June 19, 2018
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Tax credit programs to help Rockland spruce up

By Heather Steeves, BDN Staff

ROCKLAND, Maine — Midcoast property owners gathered Thursday for a talk about how to obtain historic rehabilitation tax credits from town, state and federal government.

By combining the three levels of tax credits and grants, property owners can earn up to 330 percent return on their investments, according to architect Dennis Lachman, principal at Lachman Architects and Planners.

The projects must be for rehabilitation, Lachman said, not restoration. The buildings must have a contemporary use, but that use and the improvements cannot damage historic features.

“We’re not talking about restoring a building like it is in a museum,” he said at the Thursday night meeting at Rockland City Hall. About 25 people attended.

The tax credits are available only to people whose properties are on the National Register of Historic Places or are in a registered historic district. The property also must be income-producing for five years after the rehabilitation projects.

One of the benefits to the programs is the multitude of projects businesses can complete, according to Lachman. These include bringing the building up to code, adding sprinkler systems or elevators, redoing the floors or ceilings, rehabilitating doors, windows and more.

The trouble for many people is meeting the federal standards for rehabilitation, which Lachman described as rigorous. Some of those standards include how to clean a property — as gently as possible — how to repair and replace historic features of a property and how to preserve the character of the historic property. The state and federal guidelines are identical, Lachman said, but many people find it easier to work with the state because Maine has people on hand to help property owners through the process.

In some cases, property owners or tenants in historic properties can combine the larger of two state program tax credits with a federal tax credit and combine that with local grants and energy grants. If that seems like a lot to sort out, it is. Lachman stressed that anyone applying for these programs should consult a financial adviser. The smaller of the two state tax credits cannot be combined with the federal program.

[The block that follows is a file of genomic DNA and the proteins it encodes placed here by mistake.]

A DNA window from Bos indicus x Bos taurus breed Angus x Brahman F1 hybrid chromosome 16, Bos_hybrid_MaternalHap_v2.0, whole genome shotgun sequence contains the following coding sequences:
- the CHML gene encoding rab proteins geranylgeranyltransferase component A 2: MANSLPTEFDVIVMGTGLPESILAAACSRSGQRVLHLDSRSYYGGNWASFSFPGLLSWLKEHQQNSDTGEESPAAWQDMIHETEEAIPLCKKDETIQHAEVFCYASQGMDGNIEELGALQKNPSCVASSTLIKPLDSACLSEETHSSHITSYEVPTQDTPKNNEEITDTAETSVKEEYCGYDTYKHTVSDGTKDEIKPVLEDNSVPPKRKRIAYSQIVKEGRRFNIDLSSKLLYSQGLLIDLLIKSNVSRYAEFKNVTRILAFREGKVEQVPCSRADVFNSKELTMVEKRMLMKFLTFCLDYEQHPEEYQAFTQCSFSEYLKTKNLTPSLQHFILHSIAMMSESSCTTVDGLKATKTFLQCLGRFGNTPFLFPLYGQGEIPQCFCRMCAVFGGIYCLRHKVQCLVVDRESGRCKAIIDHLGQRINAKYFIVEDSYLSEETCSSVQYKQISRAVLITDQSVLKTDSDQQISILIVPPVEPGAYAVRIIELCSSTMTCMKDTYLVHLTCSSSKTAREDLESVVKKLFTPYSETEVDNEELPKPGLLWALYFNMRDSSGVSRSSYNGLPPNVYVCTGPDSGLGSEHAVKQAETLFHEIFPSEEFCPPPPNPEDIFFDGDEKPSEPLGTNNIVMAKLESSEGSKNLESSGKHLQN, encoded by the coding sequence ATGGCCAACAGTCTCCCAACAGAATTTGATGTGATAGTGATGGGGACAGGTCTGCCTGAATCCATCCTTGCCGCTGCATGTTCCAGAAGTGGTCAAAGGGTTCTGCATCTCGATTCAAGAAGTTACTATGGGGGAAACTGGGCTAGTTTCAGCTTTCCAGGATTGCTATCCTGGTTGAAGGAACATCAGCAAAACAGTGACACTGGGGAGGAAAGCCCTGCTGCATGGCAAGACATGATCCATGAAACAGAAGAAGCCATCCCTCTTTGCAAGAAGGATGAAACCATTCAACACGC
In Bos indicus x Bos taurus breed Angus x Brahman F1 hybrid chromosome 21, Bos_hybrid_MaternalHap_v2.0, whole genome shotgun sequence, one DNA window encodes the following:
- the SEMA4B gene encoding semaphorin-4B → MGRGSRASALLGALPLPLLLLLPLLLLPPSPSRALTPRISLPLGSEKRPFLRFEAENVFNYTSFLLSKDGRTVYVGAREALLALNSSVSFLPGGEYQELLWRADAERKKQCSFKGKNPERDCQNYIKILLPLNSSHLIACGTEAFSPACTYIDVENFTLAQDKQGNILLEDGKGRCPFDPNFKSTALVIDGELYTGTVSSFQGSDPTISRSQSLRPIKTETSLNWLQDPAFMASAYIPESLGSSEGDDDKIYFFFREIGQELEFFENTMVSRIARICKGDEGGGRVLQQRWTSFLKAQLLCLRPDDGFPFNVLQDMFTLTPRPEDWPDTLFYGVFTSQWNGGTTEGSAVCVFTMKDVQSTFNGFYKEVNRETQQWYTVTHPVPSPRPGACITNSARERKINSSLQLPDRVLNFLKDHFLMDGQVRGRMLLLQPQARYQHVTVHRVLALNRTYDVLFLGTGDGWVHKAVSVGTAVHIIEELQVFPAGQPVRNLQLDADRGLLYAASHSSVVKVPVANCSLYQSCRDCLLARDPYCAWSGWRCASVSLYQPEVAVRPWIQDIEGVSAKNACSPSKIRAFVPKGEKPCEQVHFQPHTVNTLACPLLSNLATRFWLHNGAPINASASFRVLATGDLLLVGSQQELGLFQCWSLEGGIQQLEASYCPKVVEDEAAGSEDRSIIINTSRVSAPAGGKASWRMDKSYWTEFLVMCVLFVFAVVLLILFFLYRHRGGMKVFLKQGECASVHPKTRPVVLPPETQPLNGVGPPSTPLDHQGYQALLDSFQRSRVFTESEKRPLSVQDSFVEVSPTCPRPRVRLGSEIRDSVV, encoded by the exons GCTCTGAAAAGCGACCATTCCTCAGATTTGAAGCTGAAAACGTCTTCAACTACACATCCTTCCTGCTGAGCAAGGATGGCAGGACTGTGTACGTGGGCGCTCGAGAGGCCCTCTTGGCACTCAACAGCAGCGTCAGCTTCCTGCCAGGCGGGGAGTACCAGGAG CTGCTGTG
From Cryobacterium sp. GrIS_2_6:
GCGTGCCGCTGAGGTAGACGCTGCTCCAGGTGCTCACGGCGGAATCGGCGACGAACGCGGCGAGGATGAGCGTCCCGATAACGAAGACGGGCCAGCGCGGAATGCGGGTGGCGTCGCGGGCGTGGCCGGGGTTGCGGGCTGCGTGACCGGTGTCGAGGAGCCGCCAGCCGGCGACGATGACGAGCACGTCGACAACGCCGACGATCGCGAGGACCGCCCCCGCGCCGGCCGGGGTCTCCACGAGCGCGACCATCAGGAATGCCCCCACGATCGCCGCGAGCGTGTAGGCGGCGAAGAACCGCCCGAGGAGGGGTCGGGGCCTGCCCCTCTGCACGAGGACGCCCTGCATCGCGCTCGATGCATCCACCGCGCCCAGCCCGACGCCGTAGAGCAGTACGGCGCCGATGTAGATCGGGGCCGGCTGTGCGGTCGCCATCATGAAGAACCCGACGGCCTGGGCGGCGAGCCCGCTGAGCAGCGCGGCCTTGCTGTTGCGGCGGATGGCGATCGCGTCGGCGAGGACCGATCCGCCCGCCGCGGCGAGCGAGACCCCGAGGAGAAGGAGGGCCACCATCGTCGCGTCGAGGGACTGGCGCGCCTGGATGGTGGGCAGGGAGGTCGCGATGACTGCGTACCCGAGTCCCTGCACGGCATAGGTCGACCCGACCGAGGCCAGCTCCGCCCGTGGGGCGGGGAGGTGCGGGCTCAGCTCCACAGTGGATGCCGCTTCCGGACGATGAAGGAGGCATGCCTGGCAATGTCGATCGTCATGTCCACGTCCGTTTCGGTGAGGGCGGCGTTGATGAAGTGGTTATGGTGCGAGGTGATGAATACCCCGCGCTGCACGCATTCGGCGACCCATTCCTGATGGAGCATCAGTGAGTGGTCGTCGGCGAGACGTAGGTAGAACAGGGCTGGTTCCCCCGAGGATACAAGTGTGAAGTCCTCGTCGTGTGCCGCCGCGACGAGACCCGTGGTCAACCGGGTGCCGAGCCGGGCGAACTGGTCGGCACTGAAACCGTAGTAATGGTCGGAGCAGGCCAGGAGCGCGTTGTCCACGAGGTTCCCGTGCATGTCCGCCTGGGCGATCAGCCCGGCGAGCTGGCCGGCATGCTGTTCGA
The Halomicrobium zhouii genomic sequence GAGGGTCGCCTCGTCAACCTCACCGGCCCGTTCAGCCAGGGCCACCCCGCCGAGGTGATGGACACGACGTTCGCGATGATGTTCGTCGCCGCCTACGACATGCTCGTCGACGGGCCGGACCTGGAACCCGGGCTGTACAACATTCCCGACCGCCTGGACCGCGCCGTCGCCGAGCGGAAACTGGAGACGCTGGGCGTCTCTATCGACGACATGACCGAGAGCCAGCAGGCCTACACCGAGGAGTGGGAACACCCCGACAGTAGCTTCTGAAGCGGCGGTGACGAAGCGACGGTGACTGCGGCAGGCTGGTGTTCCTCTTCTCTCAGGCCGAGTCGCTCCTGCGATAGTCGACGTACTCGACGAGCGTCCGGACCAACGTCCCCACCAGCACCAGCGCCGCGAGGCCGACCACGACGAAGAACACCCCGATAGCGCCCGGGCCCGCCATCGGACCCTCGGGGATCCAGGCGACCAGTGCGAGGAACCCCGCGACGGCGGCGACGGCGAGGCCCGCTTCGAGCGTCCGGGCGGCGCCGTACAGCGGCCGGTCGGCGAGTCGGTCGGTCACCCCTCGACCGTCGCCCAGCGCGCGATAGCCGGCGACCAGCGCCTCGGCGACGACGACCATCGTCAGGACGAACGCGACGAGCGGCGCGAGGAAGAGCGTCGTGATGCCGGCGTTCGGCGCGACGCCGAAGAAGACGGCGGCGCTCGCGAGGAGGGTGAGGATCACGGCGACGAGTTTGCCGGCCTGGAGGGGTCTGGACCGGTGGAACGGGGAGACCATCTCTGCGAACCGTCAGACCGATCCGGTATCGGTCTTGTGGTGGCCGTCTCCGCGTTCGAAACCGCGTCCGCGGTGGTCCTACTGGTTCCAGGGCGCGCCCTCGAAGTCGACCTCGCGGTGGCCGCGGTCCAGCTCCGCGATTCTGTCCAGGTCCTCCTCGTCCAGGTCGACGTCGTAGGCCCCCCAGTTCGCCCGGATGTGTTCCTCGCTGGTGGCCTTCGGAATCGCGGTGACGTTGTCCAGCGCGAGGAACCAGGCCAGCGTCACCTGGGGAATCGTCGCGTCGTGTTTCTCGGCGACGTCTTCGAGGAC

Maine’s larger program, the Substantial Rehabilitation Credit, offers a 25 percent state credit for the rehabilitation, which can be combined with a 20 percent federal credit. The smaller state program, Small Project Rehabilitation Credit, is also 25 percent for projects between $50,000 and $250,000.

Maine is unique because property owners who rehabilitate their historic properties can get a tax refund. For instance, if a property owner received $2,000 in a tax credit for his work, but owed only $1,000 in taxes, the state will send that person a check for the other $1,000.

Lachman said after the meeting that he hoped people had a better understanding of how to use the programs.

“Many people don’t know that it exists or how it works,” he said. “It would be a shame if the program expired and property owners didn’t take advantage of it.”

The programs go until the end of 2013, but projects often take two years to complete, he said.

One interesting result of historic rehabilitation is that it is seemingly contagious, Lachman said.

“I’ve seen it,” he said. “One property will improve, then the next, then the whole block is improved. It starts with one. It can make a huge difference.”

After Lachman’s part of the presentation, Rockland Community Development Director Rodney Lynch announced that the city will apply for its second Facade Improvement Grant. In the city’s first attempt at the facade program in 2006-07, Main Street saw some major beautification.

The Grasshopper Shop got a rust-red coat of paint and green awnings; the Syndicate Block, which houses Rock City Books and Coffee, had brick repointing work done to help restore its third-story window arches; and Virginia Slawson’s properties near the end of Main Street by the ferry terminal got a makeover with new doors, paint and awnings.

Slawson said the grant matched her funds and she would have done more work, but “we ran out of time.”

If Rockland gets the facade grant again, she plans to do more, she said. This time, Rockland plans to include not just the face of Main Street, but also the sides and backs of buildings. This helps property owners such as Slawson, who has a visible north side of her building that she said needs some fresh paint.

Bob Strafford of Friendship also wants in on the program.

He owns five Rockland storefronts on the main strip and would like to roll on fresh paint and get new siding. He said he wished there was not a $25,000 cap on each property owner’s budget.

“$25,000 won’t go very far,” Strafford said.

Strafford did not partake in Rockland’s last round with the program, but he did get a facade grant for his Thomaston businesses. With that grant and a few other programs, Strafford said he invested about half a million dollars into his two Thomaston properties.

Lachman said the benefit of local programs like these is that they can work in conjunction with the state or federal programs to make work cheaper for property owners.

“They can work together,” he said.

Lynch said the city must gather a pile of letters of commitment from property owners or tenants in the city’s historical district before the city can apply for the program. If there is enough interest, the city will apply for the program by March 2011.

For information about Rockland’s facade program, call the city at 594-0304. More information about state tax credit programs is at maine.gov/mhpc/tax_incentives.

The talk was sponsored by Rockland Community Development Department, Rockland Main Street Inc. and Lachman Architects and Planners.

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